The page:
For over a year, COVID-19 has impacted the world in ways that haven't been seen in decades, if ever. For students and educators in the United States, March 13, 2020, is the generally accepted "last day" of school. Mine was actually March 12, as my school had a four-day weekend for March 13-16. I did not learn that we would not be returning until late Sunday afternoon. But fast forward now to March of 2021 and many schools and districts, including my own, are now returning to at least a partial in-person instruction model, with mixed emotions and reactions.
|What format are you returning to, IF you are going back?|
There are a variety of formats depending on the situation for individual schools and districts around the country. Some schools are back to 100% in-person instruction. Some are returning to a standard schedule with alternating cohorts of students to reduce numbers, with one of the days of the week as a virtual day. Then there are concurrent hybrid models that involve teaching some students that are in-person while others are at home participating in class virtually. No model is 100% safe and effective, but it is a sign that things are starting to return to a sense of normalcy.
And while there are a lot of different approaches to returning, I want to focus on the concurrent hybrid model because this is what my school is returning to for the remainder of the year. And this focus is only for secondary students; elementary students have a different system. Students and their families that chose to return to hybrid instruction a few weeks back on a district survey were divided into two cohorts. One cohort would attend school in person on Mondays and Tuesdays, while the other cohort would attend on Thursdays and Fridays. Wednesdays for all students would be a designated virtual day. But this is where the return to school becomes confusing and problematic.
The hybrid model would only be a half-day model. The first week would allow for grades 6, 9, and 12 to return, with grades 7, 8, 10, and 11 returning with their peers a couple of weeks later after spring break. Students would attend two classes for 90 minutes each in the morning of their designated cohorts. Virtual students and the other cohort would attend those classes online. After a two-hour break, all students would get online to attend two more classes for 30 minutes each. The two-hour break would allow for those students that were at school to get home, have something to eat, and take a break before getting online for their other classes.
For my school, our "normal" schedule is a four by four block schedule. Students attend four classes on "odd" day and their other four classes on "even" day. In the new schedule, Mondays and Thursdays are "odd" days while Tuesdays and Fridays are "even" days. Over the course of two weeks, students that returned to hybrid would go to each class in-person one time for 90 minutes. In those two weeks, whether in person or online, students attend each class for a total of 270 minutes or four and a half hours. Over the course of the remaining weeks of the school year, students would see each teacher in person four times, if they returned to hybrid.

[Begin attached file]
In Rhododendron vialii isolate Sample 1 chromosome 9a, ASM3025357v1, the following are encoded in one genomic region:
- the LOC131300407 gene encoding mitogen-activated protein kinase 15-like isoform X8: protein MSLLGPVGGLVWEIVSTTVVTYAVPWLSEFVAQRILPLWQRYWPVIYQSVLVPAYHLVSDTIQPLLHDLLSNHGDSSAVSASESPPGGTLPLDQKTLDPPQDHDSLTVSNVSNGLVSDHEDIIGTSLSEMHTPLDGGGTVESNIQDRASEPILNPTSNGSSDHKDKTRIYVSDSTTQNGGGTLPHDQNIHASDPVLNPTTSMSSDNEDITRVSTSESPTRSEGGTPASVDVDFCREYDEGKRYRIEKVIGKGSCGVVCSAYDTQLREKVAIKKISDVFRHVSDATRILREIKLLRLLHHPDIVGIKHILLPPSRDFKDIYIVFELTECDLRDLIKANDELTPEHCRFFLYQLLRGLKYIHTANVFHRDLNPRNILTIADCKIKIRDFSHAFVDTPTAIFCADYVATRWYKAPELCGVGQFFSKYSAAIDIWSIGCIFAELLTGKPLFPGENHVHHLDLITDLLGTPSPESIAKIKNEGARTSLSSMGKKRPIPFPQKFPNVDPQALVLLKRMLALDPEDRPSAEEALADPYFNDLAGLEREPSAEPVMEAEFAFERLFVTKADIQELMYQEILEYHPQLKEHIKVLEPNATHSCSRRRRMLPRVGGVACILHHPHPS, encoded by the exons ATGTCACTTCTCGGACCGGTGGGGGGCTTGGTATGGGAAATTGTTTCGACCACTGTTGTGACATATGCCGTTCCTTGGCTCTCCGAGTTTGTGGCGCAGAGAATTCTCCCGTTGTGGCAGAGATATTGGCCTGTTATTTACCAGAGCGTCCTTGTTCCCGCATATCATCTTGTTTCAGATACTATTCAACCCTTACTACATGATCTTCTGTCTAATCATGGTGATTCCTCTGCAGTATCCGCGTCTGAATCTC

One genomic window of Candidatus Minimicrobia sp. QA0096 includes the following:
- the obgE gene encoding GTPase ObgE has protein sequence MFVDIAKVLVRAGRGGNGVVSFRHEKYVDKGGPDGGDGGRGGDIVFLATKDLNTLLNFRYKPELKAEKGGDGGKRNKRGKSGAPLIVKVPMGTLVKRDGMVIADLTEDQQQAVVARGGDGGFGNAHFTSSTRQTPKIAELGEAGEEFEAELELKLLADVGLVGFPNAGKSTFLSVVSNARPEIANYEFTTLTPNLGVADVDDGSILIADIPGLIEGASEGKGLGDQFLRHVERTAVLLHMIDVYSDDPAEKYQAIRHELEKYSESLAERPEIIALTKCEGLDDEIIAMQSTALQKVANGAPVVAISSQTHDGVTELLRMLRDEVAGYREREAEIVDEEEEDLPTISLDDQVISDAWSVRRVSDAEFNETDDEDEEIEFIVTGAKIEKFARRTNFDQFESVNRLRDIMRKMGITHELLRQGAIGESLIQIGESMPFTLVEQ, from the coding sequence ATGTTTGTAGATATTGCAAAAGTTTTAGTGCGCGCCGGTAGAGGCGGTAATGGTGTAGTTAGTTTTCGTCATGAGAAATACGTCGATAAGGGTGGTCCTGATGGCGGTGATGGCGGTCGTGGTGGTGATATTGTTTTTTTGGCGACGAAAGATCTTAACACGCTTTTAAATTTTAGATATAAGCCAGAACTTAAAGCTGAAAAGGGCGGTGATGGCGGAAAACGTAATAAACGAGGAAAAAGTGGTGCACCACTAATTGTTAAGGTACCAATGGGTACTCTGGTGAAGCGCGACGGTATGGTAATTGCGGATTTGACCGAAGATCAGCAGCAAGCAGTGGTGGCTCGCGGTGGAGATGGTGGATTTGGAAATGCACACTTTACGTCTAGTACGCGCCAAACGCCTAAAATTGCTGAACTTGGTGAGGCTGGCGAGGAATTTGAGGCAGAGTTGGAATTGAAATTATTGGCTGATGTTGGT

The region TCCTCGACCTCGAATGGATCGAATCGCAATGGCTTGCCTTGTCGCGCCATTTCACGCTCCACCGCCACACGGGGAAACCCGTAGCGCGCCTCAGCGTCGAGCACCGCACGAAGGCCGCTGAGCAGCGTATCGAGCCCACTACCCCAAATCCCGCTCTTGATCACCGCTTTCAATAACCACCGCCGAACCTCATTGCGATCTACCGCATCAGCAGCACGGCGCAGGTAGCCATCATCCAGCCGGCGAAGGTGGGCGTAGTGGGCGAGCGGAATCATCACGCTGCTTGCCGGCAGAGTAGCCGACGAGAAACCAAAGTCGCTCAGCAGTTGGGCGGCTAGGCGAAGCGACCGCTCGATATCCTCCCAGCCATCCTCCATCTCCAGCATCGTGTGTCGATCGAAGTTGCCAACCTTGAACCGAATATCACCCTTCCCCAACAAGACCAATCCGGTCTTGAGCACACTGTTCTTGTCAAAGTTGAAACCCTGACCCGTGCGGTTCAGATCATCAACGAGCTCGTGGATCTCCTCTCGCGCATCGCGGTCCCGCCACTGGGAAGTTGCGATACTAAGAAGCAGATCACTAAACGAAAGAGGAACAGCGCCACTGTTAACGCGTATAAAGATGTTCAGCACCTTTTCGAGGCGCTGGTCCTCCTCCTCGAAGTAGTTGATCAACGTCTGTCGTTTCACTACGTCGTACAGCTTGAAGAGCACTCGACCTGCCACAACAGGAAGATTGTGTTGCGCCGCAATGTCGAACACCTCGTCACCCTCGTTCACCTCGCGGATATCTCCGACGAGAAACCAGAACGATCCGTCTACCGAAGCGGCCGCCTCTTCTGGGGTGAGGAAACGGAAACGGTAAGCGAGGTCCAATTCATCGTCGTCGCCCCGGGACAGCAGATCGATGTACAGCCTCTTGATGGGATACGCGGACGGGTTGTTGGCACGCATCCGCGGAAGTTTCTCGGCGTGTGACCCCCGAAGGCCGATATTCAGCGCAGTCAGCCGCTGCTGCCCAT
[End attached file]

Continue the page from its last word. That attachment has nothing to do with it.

Now, before I go any further, I do not want to disparage any person or group that was responsible for the planning or the execution of the hybrid plan. There is no perfect plan to return to and I cannot imagine the time and collaboration that went into planning a safe return to school. However, I do feel that this plan is very flawed in many ways.
When the survey asking families if they would want to return to a hybrid model was sent, cases of COVID-19 were very high and a safe return would have been very hard to do. Fast forward a couple of months and the same survey results were used to determine if a student was going to return or remain in distance education. Families did not have the opportunity to change their mind from virtual to hybrid (if they had chosen hybrid and wanted to stay in distance, they could do that). As a result, very few students are actually returning to in-person instruction.
The half-day model is also problematic, in my opinion. Rather than staying at school for a full day, students need to return home to attend two shortened classes. Online classes are hard enough to get started and accomplish things in the time allotted, now 30-minute classes will be done in a snap. Because of the alternating schedule over two weeks, while students will be on campus for two days a week, they will only see all of their teachers once during that time.
While many are happy about a return to school, many are also questioning, "Why?", especially with only a few weeks left in the school year. Many teachers have requested to remain at home to teach remotely due to concerns with a safe return. Students are not able to get vaccines yet, so families are concern about potential exposure. However, after a few days of working from school without students, then seeing a handful of kids on campus for orientation, it was really nice to see the excitement in their (masked) faces.
In the end, while I think the system has its problems, I am excited to be back on a school campus with other educators and students. While it is a far cry from what we used to know, this is a good first step toward getting closer to that sense of normalcy that we have all craved for over a year. And as cases have steadily decreased in Nevada (the test positivity rate in the state has fallen from a high of nearly 24% in December to under the World Health Organization's recommended rate of 5% as of this writing), I have even more hope that schools will be fully open again come August.
Until next time...